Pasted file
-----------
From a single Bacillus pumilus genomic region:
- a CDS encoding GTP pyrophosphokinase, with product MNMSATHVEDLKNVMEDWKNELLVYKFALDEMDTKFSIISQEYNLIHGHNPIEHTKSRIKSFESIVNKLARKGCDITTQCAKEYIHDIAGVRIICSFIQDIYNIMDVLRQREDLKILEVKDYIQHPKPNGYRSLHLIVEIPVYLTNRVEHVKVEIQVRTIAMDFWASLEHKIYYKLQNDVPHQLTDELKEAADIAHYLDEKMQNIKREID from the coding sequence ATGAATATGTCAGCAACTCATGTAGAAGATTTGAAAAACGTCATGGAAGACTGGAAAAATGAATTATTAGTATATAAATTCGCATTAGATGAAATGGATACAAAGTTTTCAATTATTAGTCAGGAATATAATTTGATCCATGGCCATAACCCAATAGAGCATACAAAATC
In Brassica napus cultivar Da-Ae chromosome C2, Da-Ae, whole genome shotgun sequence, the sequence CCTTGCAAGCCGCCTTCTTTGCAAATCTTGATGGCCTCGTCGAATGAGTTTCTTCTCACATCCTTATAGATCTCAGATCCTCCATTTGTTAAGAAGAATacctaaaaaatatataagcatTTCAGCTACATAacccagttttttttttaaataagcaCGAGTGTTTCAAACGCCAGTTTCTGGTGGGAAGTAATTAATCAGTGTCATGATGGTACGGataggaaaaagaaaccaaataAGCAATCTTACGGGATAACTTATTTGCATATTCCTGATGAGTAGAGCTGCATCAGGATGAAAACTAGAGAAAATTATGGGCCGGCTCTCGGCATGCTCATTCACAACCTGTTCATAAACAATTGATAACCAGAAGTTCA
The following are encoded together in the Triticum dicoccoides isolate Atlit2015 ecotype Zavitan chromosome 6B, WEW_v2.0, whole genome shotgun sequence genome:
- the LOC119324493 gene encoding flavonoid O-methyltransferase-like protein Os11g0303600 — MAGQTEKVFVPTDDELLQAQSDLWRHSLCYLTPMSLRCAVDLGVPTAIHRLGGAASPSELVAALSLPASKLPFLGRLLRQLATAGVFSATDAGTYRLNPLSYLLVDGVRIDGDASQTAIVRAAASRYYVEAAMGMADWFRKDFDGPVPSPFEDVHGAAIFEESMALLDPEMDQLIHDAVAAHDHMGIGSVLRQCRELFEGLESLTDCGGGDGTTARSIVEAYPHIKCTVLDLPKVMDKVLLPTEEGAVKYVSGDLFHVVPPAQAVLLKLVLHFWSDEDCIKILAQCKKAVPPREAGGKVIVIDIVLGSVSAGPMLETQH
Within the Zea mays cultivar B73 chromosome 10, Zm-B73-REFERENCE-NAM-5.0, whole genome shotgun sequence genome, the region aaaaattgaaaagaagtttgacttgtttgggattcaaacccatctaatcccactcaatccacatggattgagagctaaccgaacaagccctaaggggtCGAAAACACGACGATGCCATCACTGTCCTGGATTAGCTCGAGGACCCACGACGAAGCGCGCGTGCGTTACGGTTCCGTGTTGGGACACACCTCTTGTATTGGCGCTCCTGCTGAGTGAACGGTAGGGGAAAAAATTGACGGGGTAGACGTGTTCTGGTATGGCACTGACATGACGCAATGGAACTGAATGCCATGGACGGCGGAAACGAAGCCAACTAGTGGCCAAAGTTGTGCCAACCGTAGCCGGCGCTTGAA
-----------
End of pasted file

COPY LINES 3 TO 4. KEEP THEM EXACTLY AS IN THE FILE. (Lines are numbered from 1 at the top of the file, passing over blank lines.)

In Brassica napus cultivar Da-Ae chromosome C2, Da-Ae, whole genome shotgun sequence, the sequence CCTTGCAAGCCGCCTTCTTTGCAAATCTTGATGGCCTCGTCGAATGAGTTTCTTCTCACATCCTTATAGATCTCAGATCCTCCATTTGTTAAGAAGAATacctaaaaaatatataagcatTTCAGCTACATAacccagttttttttttaaataagcaCGAGTGTTTCAAACGCCAGTTTCTGGTGGGAAGTAATTAATCAGTGTCATGATGGTACGGataggaaaaagaaaccaaataAGCAATCTTACGGGATAACTTATTTGCATATTCCTGATGAGTAGAGCTGCATCAGGATGAAAACTAGAGAAAATTATGGGCCGGCTCTCGGCATGCTCATTCACAACCTGTTCATAAACAATTGATAACCAGAAGTTCA
The following are encoded together in the Triticum dicoccoides isolate Atlit2015 ecotype Zavitan chromosome 6B, WEW_v2.0, whole genome shotgun sequence genome: